The Role of Boards in Shaping Corporate Culture
Boards have never been under greater scrutiny when it comes to the culture and reputation of the organisations they serve on behalf of shareholders.
Social licence to operate has become a subject that Boards have had to grapple with and the question of ‘whose job is it to manage corporate culture’? has been debated in boardrooms, management teams and by regulators around the world.
It was Peter Drucker who once famously said, “culture eats strategy for breakfast”.
Drucker was not saying that a clear and well executed strategy is unimportant, rather that without a strong, positive, and empowering corporate culture underpinning it, a good strategy, even well executed, will not bring about long-term success. In other words, culture is the bedrock of organisational success. So, if culture is so critical to organisational performance, whose responsibility is it?
Is it the Board’s, or perhaps the Chief Executive’s and the Top Management Team’s or does accountability fall to the Risk and Compliance or Human Resources? The answer is that each of these groups has an accountability and as with any well executed piece of work, a clear understanding of roles and responsibilities is important in ensuring effective execution. To be able to assign these in relation to shaping culture, it is first important to have some understanding of what is meant by corporate culture.
As with leadership (on which there is at least as much written), there is no one definition of culture. In a 2018 article by the UK Banking Standards Board, it argues that culture refers to: “the collective assumptions, values, beliefs and expectations that shape how people behave in a group”. They go on to say that culture runs much deeper than the dress-code, floor layout or the set of values displayed in the lobby, although they acknowledge that these visible symbols can and often do reflect and reinforce the underlying culture.
So, if culture is about behaviours, shaped by collective values, beliefs and assumptions, what is the role of the Board in shaping and influencing them?
An important piece of research was conducted on this very question in 2016 by the UK’s Financial Reporting Council (FRC) https:/www.frc.org.uk ‘Corporate Culture and the Role of Boards’.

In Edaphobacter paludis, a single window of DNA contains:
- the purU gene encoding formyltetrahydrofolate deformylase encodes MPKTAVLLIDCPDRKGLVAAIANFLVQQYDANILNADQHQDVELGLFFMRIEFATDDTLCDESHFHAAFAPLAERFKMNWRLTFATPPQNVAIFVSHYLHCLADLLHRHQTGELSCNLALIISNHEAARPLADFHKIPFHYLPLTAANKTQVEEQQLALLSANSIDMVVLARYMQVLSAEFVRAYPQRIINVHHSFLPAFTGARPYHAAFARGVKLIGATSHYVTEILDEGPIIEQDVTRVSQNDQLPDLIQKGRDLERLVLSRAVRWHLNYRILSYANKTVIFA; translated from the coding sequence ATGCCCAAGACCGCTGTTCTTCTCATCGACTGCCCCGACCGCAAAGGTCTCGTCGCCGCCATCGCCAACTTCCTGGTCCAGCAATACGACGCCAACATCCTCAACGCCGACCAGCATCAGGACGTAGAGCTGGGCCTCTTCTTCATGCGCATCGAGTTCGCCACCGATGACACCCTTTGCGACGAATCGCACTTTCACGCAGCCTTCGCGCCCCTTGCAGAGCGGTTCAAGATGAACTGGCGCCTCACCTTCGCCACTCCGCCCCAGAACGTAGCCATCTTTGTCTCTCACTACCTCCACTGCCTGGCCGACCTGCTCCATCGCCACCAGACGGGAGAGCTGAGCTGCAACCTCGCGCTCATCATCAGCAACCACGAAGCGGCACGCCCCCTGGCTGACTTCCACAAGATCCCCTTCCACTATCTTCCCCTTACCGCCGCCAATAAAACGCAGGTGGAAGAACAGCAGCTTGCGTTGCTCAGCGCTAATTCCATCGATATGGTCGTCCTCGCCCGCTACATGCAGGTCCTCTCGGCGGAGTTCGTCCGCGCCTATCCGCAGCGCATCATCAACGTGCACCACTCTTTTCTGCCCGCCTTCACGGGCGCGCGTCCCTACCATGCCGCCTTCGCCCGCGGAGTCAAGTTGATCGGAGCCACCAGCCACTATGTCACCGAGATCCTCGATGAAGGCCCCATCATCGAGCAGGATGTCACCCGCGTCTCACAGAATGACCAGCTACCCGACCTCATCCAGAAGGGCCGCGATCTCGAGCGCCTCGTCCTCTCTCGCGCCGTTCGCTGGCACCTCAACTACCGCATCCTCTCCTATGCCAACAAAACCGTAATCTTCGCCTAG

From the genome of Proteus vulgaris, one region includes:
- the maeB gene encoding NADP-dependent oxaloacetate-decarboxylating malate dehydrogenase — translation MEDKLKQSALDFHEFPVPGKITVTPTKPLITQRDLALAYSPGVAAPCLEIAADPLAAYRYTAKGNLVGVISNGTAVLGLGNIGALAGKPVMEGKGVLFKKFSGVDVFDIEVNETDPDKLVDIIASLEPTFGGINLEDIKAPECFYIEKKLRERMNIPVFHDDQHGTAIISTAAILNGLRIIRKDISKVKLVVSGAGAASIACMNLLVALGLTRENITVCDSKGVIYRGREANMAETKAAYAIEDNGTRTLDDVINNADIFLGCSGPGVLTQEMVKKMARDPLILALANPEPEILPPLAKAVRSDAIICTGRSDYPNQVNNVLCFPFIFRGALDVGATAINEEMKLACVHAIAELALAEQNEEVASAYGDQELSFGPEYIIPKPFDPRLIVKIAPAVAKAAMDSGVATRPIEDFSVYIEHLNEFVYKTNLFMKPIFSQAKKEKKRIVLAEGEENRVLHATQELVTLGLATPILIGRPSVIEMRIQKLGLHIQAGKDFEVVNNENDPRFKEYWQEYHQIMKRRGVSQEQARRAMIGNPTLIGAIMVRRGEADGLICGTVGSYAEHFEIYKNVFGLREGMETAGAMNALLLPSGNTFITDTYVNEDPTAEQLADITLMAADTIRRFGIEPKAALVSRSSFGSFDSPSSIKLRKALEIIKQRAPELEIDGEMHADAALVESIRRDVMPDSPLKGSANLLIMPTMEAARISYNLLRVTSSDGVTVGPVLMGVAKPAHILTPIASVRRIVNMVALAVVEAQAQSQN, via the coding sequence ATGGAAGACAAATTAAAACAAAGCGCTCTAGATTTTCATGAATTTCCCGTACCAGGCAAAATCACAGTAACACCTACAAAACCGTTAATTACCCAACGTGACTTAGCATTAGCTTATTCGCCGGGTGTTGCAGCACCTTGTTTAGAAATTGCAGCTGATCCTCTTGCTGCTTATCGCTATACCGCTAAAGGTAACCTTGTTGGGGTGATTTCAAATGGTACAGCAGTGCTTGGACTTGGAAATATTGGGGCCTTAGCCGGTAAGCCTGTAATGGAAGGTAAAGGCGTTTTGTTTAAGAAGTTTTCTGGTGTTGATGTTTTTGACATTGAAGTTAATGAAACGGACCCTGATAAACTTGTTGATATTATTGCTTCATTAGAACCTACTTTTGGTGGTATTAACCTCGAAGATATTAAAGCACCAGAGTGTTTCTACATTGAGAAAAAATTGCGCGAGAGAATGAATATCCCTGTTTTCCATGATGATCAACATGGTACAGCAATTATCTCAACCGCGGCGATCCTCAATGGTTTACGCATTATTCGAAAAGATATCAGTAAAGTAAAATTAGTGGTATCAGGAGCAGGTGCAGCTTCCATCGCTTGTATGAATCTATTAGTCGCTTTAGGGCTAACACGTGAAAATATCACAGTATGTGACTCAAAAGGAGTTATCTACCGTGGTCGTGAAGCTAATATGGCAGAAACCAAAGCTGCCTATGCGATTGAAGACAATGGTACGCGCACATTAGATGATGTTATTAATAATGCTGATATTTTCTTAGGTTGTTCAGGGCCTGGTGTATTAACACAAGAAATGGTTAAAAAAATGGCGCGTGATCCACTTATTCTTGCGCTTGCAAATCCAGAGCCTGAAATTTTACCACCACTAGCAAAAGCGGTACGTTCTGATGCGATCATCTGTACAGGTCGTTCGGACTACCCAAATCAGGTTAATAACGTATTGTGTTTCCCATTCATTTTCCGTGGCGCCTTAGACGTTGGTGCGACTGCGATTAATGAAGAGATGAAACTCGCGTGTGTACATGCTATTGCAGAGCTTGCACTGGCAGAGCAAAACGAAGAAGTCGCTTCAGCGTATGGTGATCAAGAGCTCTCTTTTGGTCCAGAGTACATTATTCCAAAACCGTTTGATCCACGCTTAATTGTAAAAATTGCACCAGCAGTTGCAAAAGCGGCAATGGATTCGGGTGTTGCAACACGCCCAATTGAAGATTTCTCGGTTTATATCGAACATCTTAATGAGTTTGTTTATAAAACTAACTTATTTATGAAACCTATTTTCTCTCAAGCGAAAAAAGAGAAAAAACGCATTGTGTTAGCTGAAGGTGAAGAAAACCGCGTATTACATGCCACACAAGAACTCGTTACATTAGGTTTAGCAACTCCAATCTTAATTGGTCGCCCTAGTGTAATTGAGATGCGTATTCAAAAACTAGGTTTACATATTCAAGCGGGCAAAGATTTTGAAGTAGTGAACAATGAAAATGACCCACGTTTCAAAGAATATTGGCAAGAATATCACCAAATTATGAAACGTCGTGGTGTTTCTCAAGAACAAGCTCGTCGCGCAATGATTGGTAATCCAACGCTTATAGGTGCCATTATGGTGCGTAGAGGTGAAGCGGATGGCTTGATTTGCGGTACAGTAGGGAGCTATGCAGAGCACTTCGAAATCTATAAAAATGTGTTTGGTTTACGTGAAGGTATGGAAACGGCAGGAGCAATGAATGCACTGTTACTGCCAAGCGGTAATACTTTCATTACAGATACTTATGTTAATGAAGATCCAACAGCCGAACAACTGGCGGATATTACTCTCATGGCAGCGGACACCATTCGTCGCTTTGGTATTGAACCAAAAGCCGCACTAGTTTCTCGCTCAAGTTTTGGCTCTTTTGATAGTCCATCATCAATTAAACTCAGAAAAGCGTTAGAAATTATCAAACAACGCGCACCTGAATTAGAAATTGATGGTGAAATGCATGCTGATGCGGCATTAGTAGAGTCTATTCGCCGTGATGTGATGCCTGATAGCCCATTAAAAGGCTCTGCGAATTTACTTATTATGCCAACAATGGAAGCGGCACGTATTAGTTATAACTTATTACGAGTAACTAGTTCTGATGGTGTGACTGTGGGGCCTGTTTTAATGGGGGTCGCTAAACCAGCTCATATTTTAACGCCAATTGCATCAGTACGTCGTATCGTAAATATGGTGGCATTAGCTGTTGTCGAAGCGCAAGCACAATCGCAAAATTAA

The report focuses on the important role of Boards in shaping, monitoring and overseeing corporate culture. However, it also canvasses the crucial role of the Chief Executive and of functional departments such as Risk, Compliance and Human Resources. In all the research canvassed the views of more than 80 FTSE CEOs and Chairs and in summarising the role of the Board in shaping and influencing culture, came up with the following two primary responsibilities:
- Establish (in conjunction with Management) the desired culture and the values and behaviours necessary to support it and then role model/lead by example (especially in the behaviours exhibited by directors towards management in the boardroom).
- Ensure through the selection and ongoing management of the Chief Executive, culture is both at the forefront of the selection criteria and an integral part of the ongoing performance management and incentivisation of the CEO and top management.
In our experience working with Boards and Executive Teams around this question, we would add a third, which is also canvassed in the report:
- Ensure a regular and effective reporting and measurement framework is in place to hold management accountable for driving and embedding the agreed culture and supporting values and behaviours.
It is interesting to note in the FRC’s report, in answer to a survey question: “How frequently is ethics and culture a full board agenda item”? 11% of respondents answered never and only 6% said on a quarterly basis.
The report quotes the example of one large UK Bank Board that had tasked management to come up with a report of cultural indicators focussed on a small number of the most meaningful qualitative and quantitative measures that provide crucial insight into the firm’s culture and can be tracked and monitored over time. This report is presented to a sub-committee of the main Board called the Reputation Committee each quarter and the Board uses it to interrogate management on the steps it is taking to embed the desired culture.
In summary, the Board has a crucial role to play in shaping an influencing culture. It is an active not a passive role and whilst the Chief Executive and management are primarily responsible for driving and embedding the desired culture, the Board has a critical role to play in helping articulate it, role modelling it and holding the Chief Executive and management accountable for embedding it.